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U.S. Securities and Exchange Commission

U.S. SECURITIES AND EXCHANGE COMMISSION

LITIGATION RELEASE NO. 21805 / January 11, 2011

SEC v. KIMON P. DAIFOTIS AND RANDALL MERK, Civil Action No. CV-11-0137 MEJ (N.D. Cal. Jan. 11, 2011)

SEC CHARGES KIMON DAIFOTIS AND RANDALL MERK FOR DEFRAUDING INVESTORS IN THE SCHWAB YIELDPLUS FUND

The Securities and Exchange Commission today charged Kimon Daifotis and Randall Merk with fraud and other securities law violations in a complaint filed in the U.S. District Court for the Northern District of California. Daifotis is the former lead portfolio manager for the Schwab YieldPlus Fund and was the Chief Investment Officer for Fixed Income for Charles Schwab Investment Management (CSIM). Randall Merk is an Executive Vice President at Charles Schwab & Co., Inc. (CS&Co.), and formerly was President of CSIM and a trustee of the YieldPlus and other Schwab funds.

In its complaint, the Commission alleges that Daifotis and Merk committed fraud and other securities law violations in connection with the offer, sale, and management of the YieldPlus Fund. YieldPlus is an ultra-short bond fund that, at its peak in 2007, had $13.5 billion in assets and over 200,000 accounts, making it the largest ultra-short bond fund in the category. The fund suffered a significant decline during the credit crisis of 2007-2008 and saw its assets fall from $13.5 billion to $1.8 billion during an eight-month period due to redemptions and declining asset values.

According to the complaint, Merk and Daifotis misled investors about the risks of investing in the YieldPlus Fund. For example, they described the fund as a cash equivalent or alternative that had only slightly higher risk than a money market fund in marketing and other communications. The statements were misleading because the fund was riskier than money market funds, and Merk and Daifotis failed to inform investors adequately about the differences between YieldPlus and money market funds. For example, the maturity and credit quality of the YieldPlus Fund’s securities were significantly different than those of a money market fund.

The complaint further alleges that, in mid-2007, the YieldPlus Fund’s NAV began to decline and many investors redeemed their holdings. Unlike a money market fund, few of the fund’s assets were scheduled to mature within the next several months. As a result, the fund had to sell assets in a depressed market to raise cash. While the YieldPlus Fund’s NAV declined, Merk, and Daifotis held conference calls, issued written materials, and had other communications with investors that contained a number of material misstatements and omissions concerning the fund. For example, in two conference calls, Daifotis made false and misleading statements that the fund’s was experiencing “very, very, very slight” and “minimal” investor redemptions. In fact, Daifotis knew or was reckless in not knowing that YieldPlus had experienced more than $1.2 billion in redemptions during the two weeks prior to the calls, which caused YieldPlus to sell over $2.1 billion of its securities. Similarly, Merk authored, reviewed and approved misleading statements about the fund, such as a false claim that the fund had a “short maturity structure” that “mitigated much of the price erosion” experienced by its peers.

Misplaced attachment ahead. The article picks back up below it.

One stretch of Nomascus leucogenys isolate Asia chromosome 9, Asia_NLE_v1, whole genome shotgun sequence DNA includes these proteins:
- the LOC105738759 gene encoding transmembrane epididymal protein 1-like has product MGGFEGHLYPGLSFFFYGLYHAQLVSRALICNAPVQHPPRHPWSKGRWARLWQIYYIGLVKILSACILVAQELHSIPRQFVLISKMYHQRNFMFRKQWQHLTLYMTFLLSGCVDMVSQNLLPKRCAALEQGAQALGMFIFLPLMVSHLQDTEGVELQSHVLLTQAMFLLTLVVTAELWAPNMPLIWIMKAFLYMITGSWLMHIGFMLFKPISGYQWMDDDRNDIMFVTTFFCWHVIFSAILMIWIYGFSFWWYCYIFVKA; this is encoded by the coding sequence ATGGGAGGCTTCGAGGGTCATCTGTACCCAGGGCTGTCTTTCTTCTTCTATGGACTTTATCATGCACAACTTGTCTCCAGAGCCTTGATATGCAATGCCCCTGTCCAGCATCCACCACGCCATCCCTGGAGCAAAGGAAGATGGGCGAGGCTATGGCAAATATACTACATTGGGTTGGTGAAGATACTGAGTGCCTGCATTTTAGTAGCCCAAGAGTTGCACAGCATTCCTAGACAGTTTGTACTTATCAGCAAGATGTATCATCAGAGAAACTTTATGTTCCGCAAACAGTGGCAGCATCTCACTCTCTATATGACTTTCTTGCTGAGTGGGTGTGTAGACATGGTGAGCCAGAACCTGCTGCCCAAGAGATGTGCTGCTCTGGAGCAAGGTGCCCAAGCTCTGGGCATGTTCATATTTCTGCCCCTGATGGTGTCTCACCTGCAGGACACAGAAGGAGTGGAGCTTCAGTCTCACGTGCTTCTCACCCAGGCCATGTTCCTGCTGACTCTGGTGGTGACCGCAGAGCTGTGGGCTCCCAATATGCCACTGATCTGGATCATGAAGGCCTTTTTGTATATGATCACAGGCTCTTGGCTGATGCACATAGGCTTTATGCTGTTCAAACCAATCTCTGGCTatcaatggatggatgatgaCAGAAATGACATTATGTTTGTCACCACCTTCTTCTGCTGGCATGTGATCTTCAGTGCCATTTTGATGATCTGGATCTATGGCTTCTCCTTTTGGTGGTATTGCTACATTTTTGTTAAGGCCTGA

The complaint also charges Daifotis with aiding and abetting the YieldPlus Fund’s deviation from its concentration policy by directing the Fund’s investment of more than 25% of fund assets in private-issuer mortgage-backed securities (MBS). Mutual funds and other registered investment companies are required to state certain investment policies in their SEC filings, including a policy regarding concentration of investments. Once established, a fund may not deviate from its concentration policy without shareholder approval. Schwab’s bond funds, including the YieldPlus Fund and the Total Bond Market Fund, had a policy of not concentrating more than 25% of assets in any one industry, including private-issuer MBS. The complaint alleges that the funds violated this policy, and the Investment Company Act, when Daifotis directed the investment of approximately 50% of the assets of the YieldPlus Fund and more than 25% of the Total Bond Fund’s assets in private-issuer MBS without obtaining shareholder approval.

The complaint also charges Merk with aiding and abetting violations of anti-fraud provisions of the Investment Advisers Act. The complaint alleges that Merk approved other Schwab funds’ redemptions of their investments in YieldPlus at a time when Merk knew or was reckless in not knowing that a portfolio manager for those funds had received material, nonpublic information about the YieldPlus Fund without the authorization of the YieldPlus Fund’s board of trustees.

In its complaint, the SEC alleges that:

  • Daifotis and Merk violated anti-fraud provisions of the federal securities laws, specifically Section 10(b) and Rule 10b-5 of the Exchange Act and Section 17(a) of the Securities Act, and aided and abetted violations of Section 10(b) and Rule 10b-5 of the Exchange Act and Section 206(4) and Rule 206(4)-8 of the Investment Advisers Act;
     
  • Merk aided and abetted violations of additional anti-fraud provisions of the Investment Advisers Act, Sections 206(1) and (2);
     
  • Daifotis and Merk violated and aided and abetted violations of the false filings provisions of the Investment Company Act, Section 34(b);
     
  • Daifotis aided and abetted violations of the shareholder voting rights provision of the Investment Company Action, Section 13(a).

In a related proceeding, the SEC issued a settled administrative order, and filed a settled district court complaint, against CSIM, CS&Co. and Schwab Investments.

See Also:

 

 

http://www.sec.gov/litigation/litreleases/2011/lr21805.htm


Modified: 01/11/2011